Wednesday, August 4, 1999

Congress should curb
deportation abuses

Bullet The issue: A 1996 law requires deportation of immigrants who committed crimes for which they were sentenced to one year in prison.

Bullet Our view: Flexibility is needed to prevent abuses.

LEGISLATION enacted in 1996 required the government to deport legal immigrants who had committed crimes for which a sentence of one year or more in prison was imposed. Deportation was required even if a judge suspended the sentence.

The law also revoked an immigration judge's authority to grant a waiver, even if the subject had family and other ties to the United States, had never committed another crime and was no threat to the community.

But many such persons cannot be deported because their countries of origin refuse to accept them. They continue to be held although there is no realistic expectation that they will be deported. This can result in detention far beyond the time most citizens serve for the same crime -- even for life.

Since the passage of the 1996 law, the federal courts have been flooded with petitions seeking the release of deported aliens, contending that their rights under the due process clause of the Fifth Amendment had been violated.

This is not an acceptable situation, and last month a panel of five federal district judges in Seattle agreed. They unanimously held that "it is 'excessive' to detain an alien indefinitely if deportation will never occur."

The judges ordered the release of three men held by the Immigration and Naturalization Service and ordered a hearing for a fourth. Two had been held about two years awaiting deportation after serving their criminal sentences.

THE decision is being appealed, but it points up the inherent unfairness of the current law.

Congress should restore the authority of immigration judges to grant waivers from deportation, especially when the country of origin refuses to accept the alien.

This would not exempt persons convicted of crimes from serving prison sentences as provided by law -- only from indefinite detention beyond the sentencing period.


Francis S. Morgan

FRANCIS S. Morgan, who died Sunday at 80, was a kamaaina sugar industry executive who tried to save the Hamakua Sugar Co. He failed, but his efforts won the admiration of many. Since the Big Island company closed in 1993, the sugar industry, once the mainstay of Hawaii's economy, has continued its decline.

Morgan's forebears arrived in Honolulu in 1828 with the third company of missionaries. The family bought Kualoa Ranch from King Kamehameha III in 1850 and built the first centrifugal sugar mill on Oahu.

Morgan spent much of his childhood on the ranch and attended Hanahauoli and Punahou schools. After graduation from Stanford University, he returned to Hawaii, working for Theo H. Davies. He served in the Navy in World War II, participating in three Pacific invasions.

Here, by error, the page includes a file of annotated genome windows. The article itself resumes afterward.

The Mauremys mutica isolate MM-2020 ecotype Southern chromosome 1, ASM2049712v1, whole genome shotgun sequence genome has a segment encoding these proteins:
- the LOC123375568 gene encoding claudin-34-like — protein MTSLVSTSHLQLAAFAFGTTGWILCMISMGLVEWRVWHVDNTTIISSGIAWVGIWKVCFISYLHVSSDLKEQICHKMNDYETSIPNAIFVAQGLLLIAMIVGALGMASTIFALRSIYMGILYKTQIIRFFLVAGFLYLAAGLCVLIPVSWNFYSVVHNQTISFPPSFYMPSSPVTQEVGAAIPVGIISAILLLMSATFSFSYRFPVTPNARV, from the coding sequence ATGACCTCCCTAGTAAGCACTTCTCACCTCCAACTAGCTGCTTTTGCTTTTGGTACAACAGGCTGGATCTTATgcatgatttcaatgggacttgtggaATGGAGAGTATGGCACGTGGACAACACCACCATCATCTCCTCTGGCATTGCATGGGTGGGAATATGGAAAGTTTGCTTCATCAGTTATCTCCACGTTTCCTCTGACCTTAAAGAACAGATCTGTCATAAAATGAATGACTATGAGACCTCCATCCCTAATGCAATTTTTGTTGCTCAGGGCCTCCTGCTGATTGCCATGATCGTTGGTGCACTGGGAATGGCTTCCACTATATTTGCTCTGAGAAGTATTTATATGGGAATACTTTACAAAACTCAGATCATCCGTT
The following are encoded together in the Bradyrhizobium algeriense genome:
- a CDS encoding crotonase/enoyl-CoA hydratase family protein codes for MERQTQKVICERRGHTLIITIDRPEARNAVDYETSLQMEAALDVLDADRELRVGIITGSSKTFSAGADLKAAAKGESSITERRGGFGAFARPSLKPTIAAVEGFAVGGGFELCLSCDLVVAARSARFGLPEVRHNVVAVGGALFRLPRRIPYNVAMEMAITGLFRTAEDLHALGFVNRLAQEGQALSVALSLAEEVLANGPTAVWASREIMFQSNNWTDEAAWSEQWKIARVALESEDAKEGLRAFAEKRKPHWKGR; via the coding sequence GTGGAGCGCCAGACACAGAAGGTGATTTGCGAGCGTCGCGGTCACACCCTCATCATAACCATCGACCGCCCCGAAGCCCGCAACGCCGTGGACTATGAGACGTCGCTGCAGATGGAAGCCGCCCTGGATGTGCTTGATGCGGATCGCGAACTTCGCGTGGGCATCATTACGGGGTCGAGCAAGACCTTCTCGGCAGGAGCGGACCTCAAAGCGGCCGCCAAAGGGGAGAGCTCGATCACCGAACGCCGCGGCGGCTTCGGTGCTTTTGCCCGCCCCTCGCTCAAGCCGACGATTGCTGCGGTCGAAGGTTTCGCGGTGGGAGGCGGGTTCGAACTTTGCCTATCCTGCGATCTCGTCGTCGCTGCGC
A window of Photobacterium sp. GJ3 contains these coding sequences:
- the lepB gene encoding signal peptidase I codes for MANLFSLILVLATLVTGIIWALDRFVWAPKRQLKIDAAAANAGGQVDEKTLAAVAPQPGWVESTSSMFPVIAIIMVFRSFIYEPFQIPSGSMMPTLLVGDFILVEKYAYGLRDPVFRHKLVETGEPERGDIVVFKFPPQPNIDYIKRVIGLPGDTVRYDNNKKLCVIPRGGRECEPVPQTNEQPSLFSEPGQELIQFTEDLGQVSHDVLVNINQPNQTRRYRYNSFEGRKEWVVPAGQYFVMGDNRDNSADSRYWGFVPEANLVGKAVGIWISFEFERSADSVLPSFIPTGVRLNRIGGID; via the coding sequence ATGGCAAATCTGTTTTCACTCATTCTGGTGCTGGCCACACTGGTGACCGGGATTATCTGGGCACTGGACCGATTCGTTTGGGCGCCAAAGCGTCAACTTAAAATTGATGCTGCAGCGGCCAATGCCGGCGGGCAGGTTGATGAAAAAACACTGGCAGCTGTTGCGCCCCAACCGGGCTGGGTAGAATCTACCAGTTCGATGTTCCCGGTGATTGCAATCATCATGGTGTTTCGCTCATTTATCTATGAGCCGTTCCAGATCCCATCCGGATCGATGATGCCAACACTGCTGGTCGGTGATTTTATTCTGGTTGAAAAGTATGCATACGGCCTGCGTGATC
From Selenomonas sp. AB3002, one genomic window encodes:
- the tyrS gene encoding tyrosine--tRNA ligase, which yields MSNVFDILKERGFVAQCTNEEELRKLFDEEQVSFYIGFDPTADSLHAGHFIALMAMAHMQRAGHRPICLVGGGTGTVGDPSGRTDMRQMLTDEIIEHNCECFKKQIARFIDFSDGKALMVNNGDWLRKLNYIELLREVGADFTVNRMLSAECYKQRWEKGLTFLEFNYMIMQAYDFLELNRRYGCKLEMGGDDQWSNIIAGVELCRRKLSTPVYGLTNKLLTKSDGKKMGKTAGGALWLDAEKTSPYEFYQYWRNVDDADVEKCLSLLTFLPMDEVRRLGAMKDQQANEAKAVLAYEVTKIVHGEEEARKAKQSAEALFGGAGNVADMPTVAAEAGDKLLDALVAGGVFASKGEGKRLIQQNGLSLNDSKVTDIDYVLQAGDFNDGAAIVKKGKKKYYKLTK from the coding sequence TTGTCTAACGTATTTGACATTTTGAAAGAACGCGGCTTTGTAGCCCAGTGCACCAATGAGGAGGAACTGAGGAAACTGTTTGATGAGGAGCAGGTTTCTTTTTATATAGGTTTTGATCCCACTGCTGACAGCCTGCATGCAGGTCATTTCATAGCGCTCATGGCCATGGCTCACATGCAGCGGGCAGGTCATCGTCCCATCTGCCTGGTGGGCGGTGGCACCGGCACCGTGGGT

After the war he returned to Davies, rising to vice president for agriculture. When Davies' parent company, Jardine Matheson & Co., decided to get out of the sugar business, Morgan, who was about to retire, bought Hamakua Sugar in 1984 for $69.5 million.

Like much of the industry, the company experienced losses, the result of bad weather and declining sugar prices. Hamakua filed for bankruptcy in 1992 and closed the following year.

If Hawaii is to prosper again it will need business leaders with the enthusiasm and faith of Francis Morgan.

Minimum wage raise
would hurt economy

Bullet The issue: Governor Cayetano may propose raising the minimum wage to help families forced off the welfare rolls.

Bullet Our view: An increase in the minimum wage could hurt the economy.

WHAT one hand giveth, the other taketh away. Governor Cayetano approved a gradual reduction in the pyramiding of the general excise tax over seven years. That will provide help for Hawaii business, although the phase-in period is too long to produce dramatic benefits.

Now the governor is considering a proposal to raise the minimum wage, which could nullify the benefit of the excise tax cut.

Cayetano says he is concerned about the people who will be forced off welfare rolls by stricter federal rules. But raising the state minimum wage -- now $5.25 an hour -- is not the answer.

Raising the minimum makes it more expensive for employers to hire marginal workers. For businesses that are barely surviving in Hawaii's weak economy, it may mean fewer hires.

RAISING the minimum wage can also push up other wages, increasing the cost of doing business throughout the private sector.

Moreover, many minimum wage workers are teen-agers living at home, supported by their parents. They don't need an increase.

Cayetano should look elsewhere for help for families pushed off welfare.

Published by Liberty Newspapers Limited Partnership

Rupert E. Phillips, CEO

John M. Flanagan, Editor & Publisher

David Shapiro, Managing Editor

Diane Yukihiro Chang, Senior Editor & Editorial Page Editor

Frank Bridgewater & Michael Rovner, Assistant Managing Editors

A.A. Smyser, Contributing Editor

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